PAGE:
You – TC’s advice would be: Always keep your eyes on the road and ears to the ground… Wear appropriate gear, don’t ride with headphones, never look or chat on your mobile phone while riding. Always look out for fellow riders and just be nice to people….

Safe riding kids!



Cool down with mint tea…

Mint TeaNow, don’t get me wrong, I LOVE a cup of coffee in the morning, and to be honest, not so sure I could actually function or do my job without it!  But like many things in life, moderation and common sense  are key.  So what better way to try something different and give your body a little R&R with some fresh herb mint tea in the afternoon and evening.

Studies have shown that a component in peppermint oil has been shown to stop the growth of pancreatic, mammary and liver tumors. Animal studies have shown this component to protect against cancer cell formation in the colon, skin and lungs. Peppermint also eases inflammation. Compounds in peppermint are beneficial to asthma, and have also been shown to inhibit fungus and stop the growth of many kinds of bacteria. Peppermint relieves bloating, calms stomach muscles, and improves bile flow and as a result food passes through the intestines more quickly.

Well, the above maybe true, but all I know  it tastes mighty fine, and just nice to add a little change into one’s day every once in a while…

TC’s tip of the day: Either grow your own mint or buy a fresh bunch in the shop. Once home, pop it in a plastic bag with water in the bottom, put it in the fridge and it will last for well over a week!  Amazballs! 


GB Colours for Ruth and Dom!

In my eyes, everyone is a superstar – It doesn’t matter whether they are fast or slow, just as long as they are willing to give it their best.

When I met Dom last year, he had just bought a new road bike, and I am sure he won’t mind me saying but “all the gear, no idea” was Dom’s knowledge of cycling.

It wasn’t long before I convinced Dom that he needed me in his life, even if it was just to show him the basic skills of road riding and the importance of shaving his legs to look PRO!

Well, it didn’t take long for me to realise just how hungry Dom was to succeed, and take his riding to the next level…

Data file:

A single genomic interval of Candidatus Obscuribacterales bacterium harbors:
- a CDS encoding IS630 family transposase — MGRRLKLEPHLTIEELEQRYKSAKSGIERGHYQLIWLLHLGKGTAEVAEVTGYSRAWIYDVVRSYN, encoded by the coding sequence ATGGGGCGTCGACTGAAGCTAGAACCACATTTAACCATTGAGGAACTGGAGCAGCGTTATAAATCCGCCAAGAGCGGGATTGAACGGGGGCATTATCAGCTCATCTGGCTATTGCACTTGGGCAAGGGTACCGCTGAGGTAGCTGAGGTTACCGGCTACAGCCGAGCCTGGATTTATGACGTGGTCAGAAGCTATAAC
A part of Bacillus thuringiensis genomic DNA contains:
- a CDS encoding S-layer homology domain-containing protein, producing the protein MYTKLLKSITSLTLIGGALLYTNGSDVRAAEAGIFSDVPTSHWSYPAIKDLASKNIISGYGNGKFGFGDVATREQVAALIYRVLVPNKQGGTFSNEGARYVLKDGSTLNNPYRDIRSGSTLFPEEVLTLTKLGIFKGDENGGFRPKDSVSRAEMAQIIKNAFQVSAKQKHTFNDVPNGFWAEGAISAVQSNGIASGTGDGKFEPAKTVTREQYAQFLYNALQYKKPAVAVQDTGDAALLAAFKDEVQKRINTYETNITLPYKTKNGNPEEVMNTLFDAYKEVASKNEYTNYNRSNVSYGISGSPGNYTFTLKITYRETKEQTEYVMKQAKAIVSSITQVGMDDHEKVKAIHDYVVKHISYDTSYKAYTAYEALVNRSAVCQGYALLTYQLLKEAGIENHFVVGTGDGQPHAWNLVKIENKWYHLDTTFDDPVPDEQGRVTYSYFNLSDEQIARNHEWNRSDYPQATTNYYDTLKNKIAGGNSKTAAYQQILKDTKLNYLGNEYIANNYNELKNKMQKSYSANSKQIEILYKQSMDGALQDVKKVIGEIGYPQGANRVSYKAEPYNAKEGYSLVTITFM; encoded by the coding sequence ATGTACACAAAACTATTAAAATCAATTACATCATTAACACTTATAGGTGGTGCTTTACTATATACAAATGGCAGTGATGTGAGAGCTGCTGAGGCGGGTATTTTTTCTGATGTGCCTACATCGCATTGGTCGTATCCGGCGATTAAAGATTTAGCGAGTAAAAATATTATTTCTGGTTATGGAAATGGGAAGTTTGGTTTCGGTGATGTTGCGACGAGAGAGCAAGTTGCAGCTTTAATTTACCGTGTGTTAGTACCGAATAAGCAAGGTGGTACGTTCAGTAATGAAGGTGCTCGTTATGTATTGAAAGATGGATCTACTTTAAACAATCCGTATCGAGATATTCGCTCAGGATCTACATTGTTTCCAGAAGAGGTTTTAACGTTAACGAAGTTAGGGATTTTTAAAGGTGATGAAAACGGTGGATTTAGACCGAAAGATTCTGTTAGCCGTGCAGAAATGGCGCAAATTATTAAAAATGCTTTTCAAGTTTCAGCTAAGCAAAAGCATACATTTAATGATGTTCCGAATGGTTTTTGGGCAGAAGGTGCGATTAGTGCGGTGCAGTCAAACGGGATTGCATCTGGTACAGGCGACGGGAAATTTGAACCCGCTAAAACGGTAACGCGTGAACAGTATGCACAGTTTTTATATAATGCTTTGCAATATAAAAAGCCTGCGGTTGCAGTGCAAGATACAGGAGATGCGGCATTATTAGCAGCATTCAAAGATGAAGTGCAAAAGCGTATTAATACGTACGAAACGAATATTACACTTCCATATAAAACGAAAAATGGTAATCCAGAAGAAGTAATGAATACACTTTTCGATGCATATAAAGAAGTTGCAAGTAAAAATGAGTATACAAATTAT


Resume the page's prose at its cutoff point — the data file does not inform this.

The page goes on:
In January this year (2015) Dom introduced me to Ruth, and I could instantly see she had the same gold % path as Dom and eager to win races. We chatted, and mapped out goals, races, training time, nutrition and most of all the talk of a new steed.

Ruth and Dom had purchased their new TT bikes and race preparation was under way. While the world slept over the winter months, Ruth and Dom were up at the crack of sparrows preparing for future GB qualifying races.

Over the winter we worked constantly on technique, shaving off transition times, bike positioning, power outputs, gym work, nutrition…. After a few monhs preparation, I had the call from both Dom and Ruth saying they had both qualified for Spain Duathlon in May 2015. We were over the moon, as all the hard work was paying off.

Race day came, and the weather forecast was horrific with strong winds and heavy rain! The course was super tech with over 30 round-abouts, so I knew it was going to be a challenging day for them on the bike. My words of wisdom to both Ruth and Dom was to race hard, enjoy it and be proud you have come this far…

Below is Dom’s post from Facebook after the race…. I am so proud of them both, and feel very lucky to be working with them.

“Boom and we are done ‪#‎16th‬ for me but the big result was the amazing Ruth Purbrook who came ‪#‎3rd‬ and Hannah Priest who was ‪#‎2nd‬. Massive thanks to Ruth’s husband Barney who came to support and basically beasted me around the Surrey hills. However the biggest thanks from Ruth and I go to our amazing coach TC who kicked us into shape! Oh and Ruth and I want to say thanks to all our team mates at Ful on Tri for being simply awesome and giving us loads of support. From Ruth and Dom xxxx — with Hannah Priest and 3 others.


John Gibbons Rockstar

In my line of work I tend to need to devour various publications. Techniques, treatments, opinions and skills it barely leaves any time for some good old E.L James!

As you can imagine a lot of what gets published is dry, medical and makes for pretty challenging reading but there is one author who has shown me our profession needn’t be a sea of complex illustrations and mind boggling Latin terminology.

He’s passionate, straight forward and probably most importantly Welsh! Kidding, well he is Welsh but the important part is he is now releasing technique videos which are proving truly informative and inspiring, diolch yn fawr iawn John! (thanks mate)